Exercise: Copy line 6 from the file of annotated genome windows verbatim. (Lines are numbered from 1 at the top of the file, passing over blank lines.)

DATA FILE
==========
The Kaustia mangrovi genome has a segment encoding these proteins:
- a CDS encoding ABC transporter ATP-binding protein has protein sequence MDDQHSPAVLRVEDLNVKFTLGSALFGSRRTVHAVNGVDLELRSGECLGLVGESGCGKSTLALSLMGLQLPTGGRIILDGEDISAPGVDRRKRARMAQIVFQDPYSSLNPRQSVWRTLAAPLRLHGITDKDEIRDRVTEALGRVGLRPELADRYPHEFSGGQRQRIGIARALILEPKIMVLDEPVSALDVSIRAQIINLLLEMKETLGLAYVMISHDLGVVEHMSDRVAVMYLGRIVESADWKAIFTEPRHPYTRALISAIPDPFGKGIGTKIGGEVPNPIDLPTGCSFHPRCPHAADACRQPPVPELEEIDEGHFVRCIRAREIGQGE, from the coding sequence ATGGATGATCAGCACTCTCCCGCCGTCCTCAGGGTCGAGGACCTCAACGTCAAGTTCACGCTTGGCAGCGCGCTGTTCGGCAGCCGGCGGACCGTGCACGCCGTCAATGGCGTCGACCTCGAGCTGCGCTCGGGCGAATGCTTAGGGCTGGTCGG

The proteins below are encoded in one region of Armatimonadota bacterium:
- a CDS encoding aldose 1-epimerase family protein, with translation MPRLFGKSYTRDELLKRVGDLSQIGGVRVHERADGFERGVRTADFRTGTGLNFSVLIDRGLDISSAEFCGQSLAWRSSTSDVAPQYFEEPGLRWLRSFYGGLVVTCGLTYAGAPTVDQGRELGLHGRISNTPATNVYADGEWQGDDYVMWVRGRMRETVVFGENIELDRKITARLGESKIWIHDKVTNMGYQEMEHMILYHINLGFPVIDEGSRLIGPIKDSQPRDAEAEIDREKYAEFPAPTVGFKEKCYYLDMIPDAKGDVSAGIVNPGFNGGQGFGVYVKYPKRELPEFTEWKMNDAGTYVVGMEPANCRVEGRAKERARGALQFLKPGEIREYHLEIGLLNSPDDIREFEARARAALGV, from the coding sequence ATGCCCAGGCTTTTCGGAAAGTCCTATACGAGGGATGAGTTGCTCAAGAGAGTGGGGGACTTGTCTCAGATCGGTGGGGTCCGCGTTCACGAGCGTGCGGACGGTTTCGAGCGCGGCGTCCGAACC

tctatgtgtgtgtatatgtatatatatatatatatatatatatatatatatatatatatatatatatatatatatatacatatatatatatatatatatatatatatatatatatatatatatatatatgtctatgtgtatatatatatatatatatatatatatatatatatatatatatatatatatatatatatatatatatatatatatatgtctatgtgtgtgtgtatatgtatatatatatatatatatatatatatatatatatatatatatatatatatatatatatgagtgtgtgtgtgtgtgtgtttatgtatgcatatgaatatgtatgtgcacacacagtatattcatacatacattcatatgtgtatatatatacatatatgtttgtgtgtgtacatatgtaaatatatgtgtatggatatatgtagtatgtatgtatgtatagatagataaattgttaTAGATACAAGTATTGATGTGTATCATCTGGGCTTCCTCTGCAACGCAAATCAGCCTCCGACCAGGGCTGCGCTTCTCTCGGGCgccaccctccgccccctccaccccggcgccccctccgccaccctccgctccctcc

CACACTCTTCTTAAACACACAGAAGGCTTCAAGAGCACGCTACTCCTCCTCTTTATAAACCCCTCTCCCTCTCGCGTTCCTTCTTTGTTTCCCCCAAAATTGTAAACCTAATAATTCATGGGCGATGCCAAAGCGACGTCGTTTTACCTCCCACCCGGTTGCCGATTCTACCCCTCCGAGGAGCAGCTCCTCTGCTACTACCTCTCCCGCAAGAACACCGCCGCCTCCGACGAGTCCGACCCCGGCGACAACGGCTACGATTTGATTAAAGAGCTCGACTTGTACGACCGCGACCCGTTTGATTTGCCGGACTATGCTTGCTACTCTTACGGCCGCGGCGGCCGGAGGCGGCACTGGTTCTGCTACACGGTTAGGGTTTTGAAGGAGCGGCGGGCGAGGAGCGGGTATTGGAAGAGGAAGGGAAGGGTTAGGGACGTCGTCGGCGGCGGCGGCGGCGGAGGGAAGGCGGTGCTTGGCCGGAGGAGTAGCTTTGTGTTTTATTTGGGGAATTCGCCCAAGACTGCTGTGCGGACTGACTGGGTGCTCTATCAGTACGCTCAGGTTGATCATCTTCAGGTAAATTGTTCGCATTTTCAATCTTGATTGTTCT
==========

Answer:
CACACTCTTCTTAAACACACAGAAGGCTTCAAGAGCACGCTACTCCTCCTCTTTATAAACCCCTCTCCCTCTCGCGTTCCTTCTTTGTTTCCCCCAAAATTGTAAACCTAATAATTCATGGGCGATGCCAAAGCGACGTCGTTTTACCTCCCACCCGGTTGCCGATTCTACCCCTCCGAGGAGCAGCTCCTCTGCTACTACCTCTCCCGCAAGAACACCGCCGCCTCCGACGAGTCCGACCCCGGCGACAACGGCTACGATTTGATTAAAGAGCTCGACTTGTACGACCGCGACCCGTTTGATTTGCCGGACTATGCTTGCTACTCTTACGGCCGCGGCGGCCGGAGGCGGCACTGGTTCTGCTACACGGTTAGGGTTTTGAAGGAGCGGCGGGCGAGGAGCGGGTATTGGAAGAGGAAGGGAAGGGTTAGGGACGTCGTCGGCGGCGGCGGCGGCGGAGGGAAGGCGGTGCTTGGCCGGAGGAGTAGCTTTGTGTTTTATTTGGGGAATTCGCCCAAGACTGCTGTGCGGACTGACTGGGTGCTCTATCAGTACGCTCAGGTTGATCATCTTCAGGTAAATTGTTCGCATTTTCAATCTTGATTGTTCT